At the same time, people of all political stripes are calling for elections to become more automated. Outsourcing campaigning is part of a broader phenomenon where elections themselves are becoming more and more private.
Private company Dominion Voting administered the New Brunswick election. They made headlines when errors in file-transfer caused delays and concerns about the integrity of the vote. While it's unlikely that the errors had an impact on the result, the fact that Elections New Brunswick has outsourced parts of its election to a private company must be scrutinized.
Allan Woods at the Toronto Star reported that at least a dozen Ontario municipalities are using Dominion Voting in the 2014 municipal election. Five years ago, Iain Marlow wrote that in the five years previous to that, the firm grew 10,356 per cent.
Dominion Voting, of course, is a for-profit corporation. They received $67,800 from Elections Canada in 2010. While the contract between them and Laurentian Valley Township for the 2014 municipal election doesn’t include the amount paid to Dominion Voting, senior technical staff are worth $4,000 per day. The contract's worth is based on the number of electors, which in this case, is 8,800 people.
The contract also says that third party software may be used and that the Township consents to the terms and conditions of the third party. It doesn't list who these third parties might be or what their terms and conditions are.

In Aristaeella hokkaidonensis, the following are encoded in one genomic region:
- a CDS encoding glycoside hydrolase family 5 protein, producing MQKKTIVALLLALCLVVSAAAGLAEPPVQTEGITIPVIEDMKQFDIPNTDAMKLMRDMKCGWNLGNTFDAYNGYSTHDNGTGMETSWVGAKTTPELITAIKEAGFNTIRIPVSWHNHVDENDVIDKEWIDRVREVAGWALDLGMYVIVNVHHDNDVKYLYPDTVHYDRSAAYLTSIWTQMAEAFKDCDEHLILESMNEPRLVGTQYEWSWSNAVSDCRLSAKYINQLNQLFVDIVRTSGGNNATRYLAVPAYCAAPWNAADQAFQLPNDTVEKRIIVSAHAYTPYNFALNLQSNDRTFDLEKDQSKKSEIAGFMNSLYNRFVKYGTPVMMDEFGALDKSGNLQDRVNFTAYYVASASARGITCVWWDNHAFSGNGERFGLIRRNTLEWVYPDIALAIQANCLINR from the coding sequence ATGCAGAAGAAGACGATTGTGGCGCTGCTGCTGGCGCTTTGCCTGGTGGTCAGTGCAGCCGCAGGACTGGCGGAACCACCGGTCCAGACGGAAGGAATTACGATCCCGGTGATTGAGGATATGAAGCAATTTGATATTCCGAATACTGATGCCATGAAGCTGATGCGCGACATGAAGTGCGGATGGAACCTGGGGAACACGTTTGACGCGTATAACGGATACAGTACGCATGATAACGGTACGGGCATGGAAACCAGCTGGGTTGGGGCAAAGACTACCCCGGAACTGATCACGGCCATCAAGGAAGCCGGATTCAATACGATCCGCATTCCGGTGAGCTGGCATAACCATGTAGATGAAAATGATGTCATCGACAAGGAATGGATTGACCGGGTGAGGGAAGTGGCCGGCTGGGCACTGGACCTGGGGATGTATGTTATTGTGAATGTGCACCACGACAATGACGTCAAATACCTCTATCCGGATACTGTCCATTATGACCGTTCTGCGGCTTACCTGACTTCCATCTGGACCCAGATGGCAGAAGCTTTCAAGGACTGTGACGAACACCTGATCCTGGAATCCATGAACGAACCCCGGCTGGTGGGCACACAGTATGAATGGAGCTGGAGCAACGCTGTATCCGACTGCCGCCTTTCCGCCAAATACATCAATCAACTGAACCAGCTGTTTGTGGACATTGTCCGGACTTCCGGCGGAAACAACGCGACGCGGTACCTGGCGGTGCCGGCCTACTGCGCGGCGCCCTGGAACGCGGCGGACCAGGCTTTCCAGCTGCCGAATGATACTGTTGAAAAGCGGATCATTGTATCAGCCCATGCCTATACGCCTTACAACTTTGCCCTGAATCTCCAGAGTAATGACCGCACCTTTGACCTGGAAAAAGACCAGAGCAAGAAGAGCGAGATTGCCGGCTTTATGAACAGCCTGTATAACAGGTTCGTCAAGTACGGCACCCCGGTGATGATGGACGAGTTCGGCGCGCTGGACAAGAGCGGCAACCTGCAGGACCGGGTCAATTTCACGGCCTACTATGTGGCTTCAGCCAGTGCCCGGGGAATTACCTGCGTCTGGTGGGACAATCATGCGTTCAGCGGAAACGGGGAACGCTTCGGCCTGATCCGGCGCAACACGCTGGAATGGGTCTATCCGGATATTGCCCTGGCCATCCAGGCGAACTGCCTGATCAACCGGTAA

As competent as I'm sure Dominion Voting is at conducting elections, it is deeply unsettling to know that elections, supposedly the cornerstone of Western democracy, are being outsourced to the private sector, for profit. Especially since I can’t see a legitimate argument for doing this.
Apparently, we're so comfortable with the private sector that outsourcing elections, from the campaigns to the mechanisms of voting, that news about the use of Dominion Voting has barely triggered a public debate. We’re comfortable handing out election administration because results come in faster. We're comfortable with agents-for-hire, loyal only to who pays, targeting voters because it's more efficient.
We're comfortable only if we refuse to confront the fact that these changes fundamentally alter our institutions. But when in context, when we think about widespread voter disengagement, low voter turnout, more cynical political strategists and even more cynical citizens, these trends should worry all of us.
During the night of the Scottish referendum, many Canadians expressed surprise with how the Scots were counting their ballots. Ballot counting by hand seemed so archaic.
But it isn't, and many Canadian elections are still administered by bureaucrats who have been hired to do just that. Like Canada Post, the CBC, public transit and public parks, it's in our collective best interest to ensure public services remain public.
It's hard to resist privatization when it seems to have crept into all aspects of our lives. But when it’s a simple choice: one that's between outsourcing the work of choosing our next government or maintaining the control and knowledge in the public domain, it's easy.
Image: Flickr/Dean Shareski